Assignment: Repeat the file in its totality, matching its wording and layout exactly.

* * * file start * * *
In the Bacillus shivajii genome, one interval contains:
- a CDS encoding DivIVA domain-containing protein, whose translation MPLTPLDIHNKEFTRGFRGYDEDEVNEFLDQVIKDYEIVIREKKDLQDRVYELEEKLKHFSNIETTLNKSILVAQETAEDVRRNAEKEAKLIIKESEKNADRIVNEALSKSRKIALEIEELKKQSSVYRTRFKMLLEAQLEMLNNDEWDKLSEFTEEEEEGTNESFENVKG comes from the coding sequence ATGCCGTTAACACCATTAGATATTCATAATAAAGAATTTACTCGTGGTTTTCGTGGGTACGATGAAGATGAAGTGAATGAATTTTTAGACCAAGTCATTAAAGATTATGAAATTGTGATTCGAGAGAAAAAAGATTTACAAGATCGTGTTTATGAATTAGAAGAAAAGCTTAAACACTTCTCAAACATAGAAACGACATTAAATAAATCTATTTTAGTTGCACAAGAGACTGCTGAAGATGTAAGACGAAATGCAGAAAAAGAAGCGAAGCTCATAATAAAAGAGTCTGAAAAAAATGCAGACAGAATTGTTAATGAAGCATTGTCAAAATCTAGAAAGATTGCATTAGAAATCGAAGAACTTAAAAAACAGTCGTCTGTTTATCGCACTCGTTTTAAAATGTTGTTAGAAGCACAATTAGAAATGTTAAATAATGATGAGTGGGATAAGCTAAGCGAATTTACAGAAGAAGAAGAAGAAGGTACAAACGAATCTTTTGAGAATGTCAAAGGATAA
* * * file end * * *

In the Bacillus shivajii genome, one interval contains:
- a CDS encoding DivIVA domain-containing protein, whose translation MPLTPLDIHNKEFTRGFRGYDEDEVNEFLDQVIKDYEIVIREKKDLQDRVYELEEKLKHFSNIETTLNKSILVAQETAEDVRRNAEKEAKLIIKESEKNADRIVNEALSKSRKIALEIEELKKQSSVYRTRFKMLLEAQLEMLNNDEWDKLSEFTEEEEEGTNESFENVKG comes from the coding sequence ATGCCGTTAACACCATTAGATATTCATAATAAAGAATTTACTCGTGGTTTTCGTGGGTACGATGAAGATGAAGTGAATGAATTTTTAGACCAAGTCATTAAAGATTATGAAATTGTGATTCGAGAGAAAAAAGATTTACAAGATCGTGTTTATGAATTAGAAGAAAAGCTTAAACACTTCTCAAACATAGAAACGACATTAAATAAATCTATTTTAGTTGCACAAGAGACTGCTGAAGATGTAAGACGAAATGCAGAAAAAGAAGCGAAGCTCATAATAAAAGAGTCTGAAAAAAATGCAGACAGAATTGTTAATGAAGCATTGTCAAAATCTAGAAAGATTGCATTAGAAATCGAAGAACTTAAAAAACAGTCGTCTGTTTATCGCACTCGTTTTAAAATGTTGTTAGAAGCACAATTAGAAATGTTAAATAATGATGAGTGGGATAAGCTAAGCGAATTTACAGAAGAAGAAGAAGAAGGTACAAACGAATCTTTTGAGAATGTCAAAGGATAA